Jonathan Pine (Tom Hiddleston), a former army serviceman, is a hotel night manager. When he meets shady businessman Richard Roper (Hugh Laurie), he is working in a Swiss hotel where, he is told, Roper is a frequent guest. The second he claps eyes on Roper and the very extravagant life he leads, Jonathan’s guard is immediately up, especially when he manages to make a link to events he witnessed when he worked in Cairo a while before. When he decides to take a look inside an envelope that Roper handed him upon his arrival, he makes a sinister discovery. He sends the information to whomever it may concern and the next thing he knows is he is being offered an undercover job by operative Angela Burr (Olivia Colman) to try and bring Roper down. Jonathan reluctantly accepts the invitation to bring down the worst man in the world in the hope that it may also provide the answers to all the questions that remained unanswered after his time in Egypt.
I was waiting for The Night Manager for the best part of four months after it was first shown to us in the BBC’s 2015 Winter Preview. When there was no sign of it showing before Christmas, I was beginning to wonder whether we would ever get to see it, and whether it was going to be worth the wait. Well, towards the end of February, The Night Manager was finally shown and it was most defiantly worth the wait.
So, let’s get down to business and start off with Tom Hiddleston, who I am now a rather big fan of (probably alongside every other woman in the country). I think everyone who watched the show just wanted him to come out on top no matter what. Jonathan was just a very likeable character that probably had that effect on audiences regardless of whatever situation he might have been in. I think this is a sign that Hiddleston did a remarkable job of portraying a man who was just doing what had to be done.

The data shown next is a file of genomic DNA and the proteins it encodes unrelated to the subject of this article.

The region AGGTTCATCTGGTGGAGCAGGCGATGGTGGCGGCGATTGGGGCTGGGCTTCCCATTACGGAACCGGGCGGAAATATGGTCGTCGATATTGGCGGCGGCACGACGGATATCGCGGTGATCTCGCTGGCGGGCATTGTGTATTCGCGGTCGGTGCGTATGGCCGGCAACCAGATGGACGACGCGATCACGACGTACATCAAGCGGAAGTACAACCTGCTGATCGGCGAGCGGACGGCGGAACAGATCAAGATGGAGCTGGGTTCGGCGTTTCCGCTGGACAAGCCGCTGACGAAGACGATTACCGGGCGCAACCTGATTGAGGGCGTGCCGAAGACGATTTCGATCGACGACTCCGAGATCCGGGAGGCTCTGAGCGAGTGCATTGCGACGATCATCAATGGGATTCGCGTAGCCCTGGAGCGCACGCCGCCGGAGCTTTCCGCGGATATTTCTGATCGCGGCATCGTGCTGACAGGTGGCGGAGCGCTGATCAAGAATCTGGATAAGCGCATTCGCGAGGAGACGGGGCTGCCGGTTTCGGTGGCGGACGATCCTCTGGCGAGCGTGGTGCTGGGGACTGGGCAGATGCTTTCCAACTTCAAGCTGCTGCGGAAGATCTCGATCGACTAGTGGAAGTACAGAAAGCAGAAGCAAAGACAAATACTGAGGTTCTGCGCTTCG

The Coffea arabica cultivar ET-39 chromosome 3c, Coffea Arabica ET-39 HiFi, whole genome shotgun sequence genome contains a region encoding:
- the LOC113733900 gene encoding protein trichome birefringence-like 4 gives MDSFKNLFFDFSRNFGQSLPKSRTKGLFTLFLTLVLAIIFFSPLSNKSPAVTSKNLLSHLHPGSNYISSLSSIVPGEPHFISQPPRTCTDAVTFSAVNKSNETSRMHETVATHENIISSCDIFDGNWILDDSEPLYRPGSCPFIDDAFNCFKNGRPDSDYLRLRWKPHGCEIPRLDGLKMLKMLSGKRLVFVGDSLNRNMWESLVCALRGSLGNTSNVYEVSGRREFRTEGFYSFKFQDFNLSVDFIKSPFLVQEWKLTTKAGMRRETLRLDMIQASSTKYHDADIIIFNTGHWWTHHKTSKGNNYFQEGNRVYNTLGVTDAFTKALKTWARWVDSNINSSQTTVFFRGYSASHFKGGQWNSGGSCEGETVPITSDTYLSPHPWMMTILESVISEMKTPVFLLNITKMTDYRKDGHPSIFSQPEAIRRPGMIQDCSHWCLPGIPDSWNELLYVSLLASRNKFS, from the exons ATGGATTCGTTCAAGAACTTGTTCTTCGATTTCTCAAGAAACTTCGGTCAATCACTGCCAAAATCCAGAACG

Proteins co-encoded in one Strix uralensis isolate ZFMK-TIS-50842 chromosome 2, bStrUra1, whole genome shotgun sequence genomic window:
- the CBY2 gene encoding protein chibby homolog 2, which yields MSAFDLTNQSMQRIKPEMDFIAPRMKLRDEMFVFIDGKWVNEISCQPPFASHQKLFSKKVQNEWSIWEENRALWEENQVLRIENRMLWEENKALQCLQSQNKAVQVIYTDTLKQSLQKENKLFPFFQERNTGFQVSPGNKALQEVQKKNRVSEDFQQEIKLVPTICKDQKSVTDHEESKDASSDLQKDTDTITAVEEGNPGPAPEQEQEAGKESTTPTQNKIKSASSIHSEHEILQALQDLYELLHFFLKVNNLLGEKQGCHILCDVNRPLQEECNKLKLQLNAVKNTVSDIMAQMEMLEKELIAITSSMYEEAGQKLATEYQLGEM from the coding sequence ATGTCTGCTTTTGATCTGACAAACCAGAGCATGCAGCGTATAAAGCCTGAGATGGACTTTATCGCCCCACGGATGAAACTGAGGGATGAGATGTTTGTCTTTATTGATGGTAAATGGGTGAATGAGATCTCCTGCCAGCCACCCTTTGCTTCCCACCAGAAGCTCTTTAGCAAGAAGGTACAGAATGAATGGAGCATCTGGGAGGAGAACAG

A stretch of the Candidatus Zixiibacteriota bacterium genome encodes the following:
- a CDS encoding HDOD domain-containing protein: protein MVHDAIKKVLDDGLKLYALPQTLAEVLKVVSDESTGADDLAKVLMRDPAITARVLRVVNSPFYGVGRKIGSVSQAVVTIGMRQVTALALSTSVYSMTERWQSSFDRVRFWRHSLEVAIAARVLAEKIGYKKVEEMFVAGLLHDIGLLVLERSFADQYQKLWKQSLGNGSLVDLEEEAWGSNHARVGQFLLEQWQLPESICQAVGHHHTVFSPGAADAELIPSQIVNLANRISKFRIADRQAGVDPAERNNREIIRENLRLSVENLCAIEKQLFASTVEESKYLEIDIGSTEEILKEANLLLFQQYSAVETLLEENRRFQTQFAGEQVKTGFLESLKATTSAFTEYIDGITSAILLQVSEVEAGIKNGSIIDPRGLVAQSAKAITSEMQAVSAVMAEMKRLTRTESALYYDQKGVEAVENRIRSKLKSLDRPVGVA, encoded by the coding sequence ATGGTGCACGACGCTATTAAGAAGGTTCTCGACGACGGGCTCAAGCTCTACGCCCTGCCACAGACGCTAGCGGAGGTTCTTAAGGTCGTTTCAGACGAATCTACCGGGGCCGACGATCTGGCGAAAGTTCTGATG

Of course, alongside the hero audiences love, there has to be a villain that they also love to hate. Hugh Laurie did just that and he was terrific at it. As Roper, he never actually got his hands dirty, but there was a very ominous presence surrounding Laurie’s performance that certainly had me on edge at various points throughout the series. He gave Roper a very threatening demeanour that reared its head just often enough that you didn’t forget it was there. I really loved this aspect of his character as it meant you could never predict what was coming next with him, or with everything else for that matter.
The Night Manager boasted a very star-studded cast which worked wonderfully – after all, you can’t have a high-profile master criminal without a high-profile working for and against him on both sides of the law. Alongside the likes of Hiddleston, Laurie and Colman (who was her usual frighteningly good self) were David Harewood, Neil Morrissey, Tom Hollander and Elizabeth Debicki, who all did a wonderful job in their respective roles, making for some thrilling Sunday night viewing.
The entire series was based on the novel of the same name by John Le Carré, however it all started off in 2011 as opposed to the 90s setting of the book. Now, how closely it followed the blueprint of the book I don’t know. However, I do know a devout reader of Le Carré’s work and she massively approved of the series, so that’s saying something.
All in all, it’s well worth investing your time in The Night Manager. It has a stellar cast, an enthralling storyline and is just simply worth every penny of the £20 million that it took to produce it. With rumours of a second season, the show clearly made a good impression as it would seem we’re all eager to book the same thing for the same time next year.
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